Rudy Johnson, 61, is seeking the office of Sheriff of Oktibbeha County. Johnson is currently the Executive Director of the Golden Triangle Planning and Development District.
He is the father of Mandee, married to David Lewis and living in Starkville with their two sons, and Aimee, married to Dr. Steve Mann and residing in Atlanta, GA. He is also a member of Calvary Baptist Church.
He is currently serving as president of the Mississippi Association of Planning and Development Districts, president of the Development District Association of Appalachian and president of the Oktibbeha County Cattleman’s Association. He also currently serves on the Board of Trustees of East Mississippi Community College and the Mississippi State University Agricultural Advisory Committee. He has previously served on the Board of Directors for the Starkville Area Chamber of Commerce and the Board of Directors of the Oktibbeha Development Council. He was also president of the Mississippi Job Training Partnership Act, Chairman of the Board for Heart and Hand and served on the Board of Trustees of the Oktibbeha County Library.
When announcing his candidacy, Johnson said: “I lost my dad when I was 12 years old and a Mississippi Highway Patrolman became my mentor. It was during that time I developed a passion for law enforcement. However, I lost my arm during my first year of college by a 90-ton push press, making it impossible for me to pursue law enforcement as a career. God opened many other doors for me but I never lost my desire to serve and protect. To become the next Sheriff of Oktibbeha County would give me the opportunity to work for the people of this county while fulfilling a lifelong dream.
“I have lived in Mississippi my entire life. I was born in Kosciusko and lived there until I moved to Starkville in 1970 to attend Mississippi State University. I became a resident of Starkville upon graduation from MSU in 1972 and have lived and raised two daughters in Starkville since that time. I served the public for the past 21 years as the Executive Director of the GTPDD which serves 7 different area counties. In my present position as Executive Director for this area, I have worked directly with 35 county supervisors, 20 mayors and over 100 Board of Aldermen as well as with numerous other state, county and local officials. I was an Oktibbeha County Auxiliary Deputy Sheriff for 16 years and a Charter Member of the Criminal Justice Training Alliance of Mississippi. I also served on the Board of Directors for the Mississippi Children’s Advocacy Against Child Abuse and am currently the administrator of this area’s Meals on Wheels.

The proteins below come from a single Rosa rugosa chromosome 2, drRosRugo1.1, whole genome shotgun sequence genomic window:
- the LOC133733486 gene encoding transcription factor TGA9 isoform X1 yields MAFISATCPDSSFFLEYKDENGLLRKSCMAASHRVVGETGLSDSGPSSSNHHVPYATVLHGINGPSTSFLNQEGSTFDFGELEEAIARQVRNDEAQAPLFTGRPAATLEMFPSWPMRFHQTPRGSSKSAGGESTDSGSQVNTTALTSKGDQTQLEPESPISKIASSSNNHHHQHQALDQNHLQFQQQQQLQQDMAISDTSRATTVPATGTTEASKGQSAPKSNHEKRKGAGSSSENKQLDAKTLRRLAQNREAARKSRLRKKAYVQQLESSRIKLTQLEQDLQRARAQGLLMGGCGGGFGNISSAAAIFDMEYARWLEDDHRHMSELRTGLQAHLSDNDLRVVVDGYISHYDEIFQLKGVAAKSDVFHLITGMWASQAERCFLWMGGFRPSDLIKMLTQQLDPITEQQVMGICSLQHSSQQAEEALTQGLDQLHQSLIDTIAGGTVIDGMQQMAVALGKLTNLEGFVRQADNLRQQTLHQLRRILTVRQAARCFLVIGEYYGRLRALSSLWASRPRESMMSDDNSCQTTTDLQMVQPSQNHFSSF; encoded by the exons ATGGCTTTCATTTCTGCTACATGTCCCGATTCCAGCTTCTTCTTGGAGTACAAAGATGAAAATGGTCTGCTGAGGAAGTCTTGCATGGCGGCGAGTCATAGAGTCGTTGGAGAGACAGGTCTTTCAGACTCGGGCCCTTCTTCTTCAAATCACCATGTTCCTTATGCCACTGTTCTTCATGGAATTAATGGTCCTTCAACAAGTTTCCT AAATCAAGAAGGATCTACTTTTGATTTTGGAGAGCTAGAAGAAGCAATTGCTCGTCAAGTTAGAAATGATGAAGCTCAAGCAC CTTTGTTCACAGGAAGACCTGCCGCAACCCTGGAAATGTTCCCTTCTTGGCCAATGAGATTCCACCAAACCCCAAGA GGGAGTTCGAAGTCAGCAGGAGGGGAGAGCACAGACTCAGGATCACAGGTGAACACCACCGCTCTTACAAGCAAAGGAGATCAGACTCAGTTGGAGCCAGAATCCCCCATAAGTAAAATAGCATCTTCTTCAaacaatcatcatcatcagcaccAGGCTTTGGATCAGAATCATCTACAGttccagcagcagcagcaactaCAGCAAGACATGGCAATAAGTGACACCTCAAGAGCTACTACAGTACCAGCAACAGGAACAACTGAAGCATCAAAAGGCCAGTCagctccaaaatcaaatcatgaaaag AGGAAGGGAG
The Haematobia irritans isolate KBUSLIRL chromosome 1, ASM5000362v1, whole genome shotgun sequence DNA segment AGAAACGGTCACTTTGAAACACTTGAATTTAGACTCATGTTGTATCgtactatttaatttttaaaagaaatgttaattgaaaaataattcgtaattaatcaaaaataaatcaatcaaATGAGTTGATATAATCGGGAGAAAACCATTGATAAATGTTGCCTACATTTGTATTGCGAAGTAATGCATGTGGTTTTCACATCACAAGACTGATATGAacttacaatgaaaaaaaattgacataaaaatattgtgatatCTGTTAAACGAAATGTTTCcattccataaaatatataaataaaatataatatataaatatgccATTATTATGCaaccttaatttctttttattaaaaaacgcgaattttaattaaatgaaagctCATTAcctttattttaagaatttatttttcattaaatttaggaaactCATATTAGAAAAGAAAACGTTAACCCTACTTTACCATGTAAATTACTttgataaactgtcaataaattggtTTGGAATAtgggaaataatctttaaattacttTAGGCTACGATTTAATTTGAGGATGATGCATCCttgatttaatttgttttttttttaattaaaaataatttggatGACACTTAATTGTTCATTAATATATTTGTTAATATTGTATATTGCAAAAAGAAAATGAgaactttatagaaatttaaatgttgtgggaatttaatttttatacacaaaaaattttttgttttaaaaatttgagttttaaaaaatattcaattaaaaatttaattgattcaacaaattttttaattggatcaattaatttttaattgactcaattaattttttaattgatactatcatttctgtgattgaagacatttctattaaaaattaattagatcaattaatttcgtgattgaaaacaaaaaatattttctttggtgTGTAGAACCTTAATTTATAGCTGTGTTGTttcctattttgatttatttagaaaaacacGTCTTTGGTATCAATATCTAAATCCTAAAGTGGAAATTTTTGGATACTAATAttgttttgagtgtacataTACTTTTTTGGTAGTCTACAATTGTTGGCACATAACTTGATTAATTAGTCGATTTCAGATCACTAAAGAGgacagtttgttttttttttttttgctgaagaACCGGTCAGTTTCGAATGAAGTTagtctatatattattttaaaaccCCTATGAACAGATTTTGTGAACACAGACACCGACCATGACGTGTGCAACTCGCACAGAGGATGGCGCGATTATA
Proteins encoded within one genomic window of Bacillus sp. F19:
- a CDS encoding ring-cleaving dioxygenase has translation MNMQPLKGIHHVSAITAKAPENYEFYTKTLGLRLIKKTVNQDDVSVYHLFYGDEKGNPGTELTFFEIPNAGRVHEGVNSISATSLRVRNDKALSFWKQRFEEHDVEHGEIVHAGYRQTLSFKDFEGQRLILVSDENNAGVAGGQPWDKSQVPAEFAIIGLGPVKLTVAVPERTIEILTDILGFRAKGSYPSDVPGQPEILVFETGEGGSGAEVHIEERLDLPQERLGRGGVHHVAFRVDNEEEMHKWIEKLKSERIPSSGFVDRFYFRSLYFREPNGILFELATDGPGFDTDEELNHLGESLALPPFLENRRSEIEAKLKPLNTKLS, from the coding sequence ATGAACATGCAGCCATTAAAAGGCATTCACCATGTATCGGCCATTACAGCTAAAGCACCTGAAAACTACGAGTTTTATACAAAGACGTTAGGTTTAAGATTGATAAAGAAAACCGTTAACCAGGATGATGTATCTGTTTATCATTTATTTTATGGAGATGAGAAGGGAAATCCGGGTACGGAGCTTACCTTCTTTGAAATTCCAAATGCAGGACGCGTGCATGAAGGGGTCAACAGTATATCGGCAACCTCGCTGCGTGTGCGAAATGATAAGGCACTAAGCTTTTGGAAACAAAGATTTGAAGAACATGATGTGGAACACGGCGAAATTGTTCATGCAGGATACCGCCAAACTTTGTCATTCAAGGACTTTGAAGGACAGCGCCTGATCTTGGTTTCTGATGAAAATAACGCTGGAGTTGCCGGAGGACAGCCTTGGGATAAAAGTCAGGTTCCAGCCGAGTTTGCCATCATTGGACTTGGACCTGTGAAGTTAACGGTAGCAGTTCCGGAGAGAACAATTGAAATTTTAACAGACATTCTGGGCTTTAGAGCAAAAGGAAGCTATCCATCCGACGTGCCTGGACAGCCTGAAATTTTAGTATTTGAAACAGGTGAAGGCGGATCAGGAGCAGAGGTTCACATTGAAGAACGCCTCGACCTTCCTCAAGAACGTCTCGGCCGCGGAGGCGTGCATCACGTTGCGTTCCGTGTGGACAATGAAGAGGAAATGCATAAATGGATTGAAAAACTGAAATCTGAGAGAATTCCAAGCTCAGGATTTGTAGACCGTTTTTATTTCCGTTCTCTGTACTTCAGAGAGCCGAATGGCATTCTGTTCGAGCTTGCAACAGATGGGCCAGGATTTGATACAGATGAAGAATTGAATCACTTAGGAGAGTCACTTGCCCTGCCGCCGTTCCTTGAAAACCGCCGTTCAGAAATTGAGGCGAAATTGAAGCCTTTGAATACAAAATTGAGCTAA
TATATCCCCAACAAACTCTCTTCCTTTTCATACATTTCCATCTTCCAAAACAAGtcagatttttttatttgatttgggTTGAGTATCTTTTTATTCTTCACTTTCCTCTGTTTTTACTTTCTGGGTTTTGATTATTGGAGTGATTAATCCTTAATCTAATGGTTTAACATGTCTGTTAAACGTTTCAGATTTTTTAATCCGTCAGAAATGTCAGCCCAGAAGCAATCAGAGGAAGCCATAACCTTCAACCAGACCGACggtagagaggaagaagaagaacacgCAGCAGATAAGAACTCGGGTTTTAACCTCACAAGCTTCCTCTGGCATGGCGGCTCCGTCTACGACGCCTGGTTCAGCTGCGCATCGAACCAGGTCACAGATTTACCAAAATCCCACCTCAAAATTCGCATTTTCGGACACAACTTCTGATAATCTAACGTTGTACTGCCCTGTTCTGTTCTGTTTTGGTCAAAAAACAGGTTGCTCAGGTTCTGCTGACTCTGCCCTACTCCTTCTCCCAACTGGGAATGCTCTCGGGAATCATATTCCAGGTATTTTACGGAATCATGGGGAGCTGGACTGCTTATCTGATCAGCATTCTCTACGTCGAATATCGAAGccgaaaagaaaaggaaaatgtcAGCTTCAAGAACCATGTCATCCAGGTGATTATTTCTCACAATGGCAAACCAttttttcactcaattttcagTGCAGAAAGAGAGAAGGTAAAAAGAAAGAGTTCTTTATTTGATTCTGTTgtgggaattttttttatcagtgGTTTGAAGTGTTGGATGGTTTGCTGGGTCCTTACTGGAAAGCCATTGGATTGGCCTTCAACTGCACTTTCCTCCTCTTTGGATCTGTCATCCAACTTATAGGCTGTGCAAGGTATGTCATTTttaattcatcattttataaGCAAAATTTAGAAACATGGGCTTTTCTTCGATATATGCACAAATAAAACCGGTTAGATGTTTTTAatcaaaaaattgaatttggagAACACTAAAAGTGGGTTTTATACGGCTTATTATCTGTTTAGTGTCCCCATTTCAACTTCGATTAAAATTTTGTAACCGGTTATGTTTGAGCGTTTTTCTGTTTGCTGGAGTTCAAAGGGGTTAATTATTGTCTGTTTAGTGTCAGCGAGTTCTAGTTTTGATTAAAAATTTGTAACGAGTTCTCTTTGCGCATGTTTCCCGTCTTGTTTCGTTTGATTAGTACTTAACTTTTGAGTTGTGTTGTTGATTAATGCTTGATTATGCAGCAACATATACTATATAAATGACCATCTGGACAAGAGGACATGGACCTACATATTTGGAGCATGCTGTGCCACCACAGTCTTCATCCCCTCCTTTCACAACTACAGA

“The Sheriff’s Deputies perform most of the actual law enforcement duties; therefore, it is important that our deputies receive the most advanced training and state-of-the art equipment. My resourcefulness in obtaining grants/funds and maintaining a budget will make that possible.
“My current experience in administering, coordinating and supervising a yearly budget of $17 million, an annual payroll of $5.5 million and a staff of 256 are strengths I can draw from to run the day-to-day operations of the sheriff’s office. I know I am capable of leading the sheriff’s office to the next level that will make it stronger and more successful than ever before.
“Some of my top priorities will be to make sure our children are protected from illegal drugs and that a strong DARE program is in place in each of our county schools. Other top priorities will be to make sure our senior citizens are protected from scam artists, gangs are eliminated, and DUI work force officers are placed in the county.
“The Sheriff’s Department under my leadership and administrative experiences will further it’s relationship with our other area law enforcement agencies (Starkville Police Department, MSU Campus Police Department, Maben Police Department, Sturgis Police Department, Mississippi Highway Patrol, Mississippi Department of Corrections and Mississippi Department of Wildlife and Fisheries) to insure our citizens that we are prepared for the challenges of anticipated growth and added crime.
“I will maintain an ‘open door’ policy between the Sheriff’s Office and the citizens serves because I strongly believe good communication is necessary in running any successful organization. And, as the only candidate not receiving any retirement benefits, I plan to continue working my 12-hour work day and look forward to talking to the people of Oktibbeha County about my vision for this office.”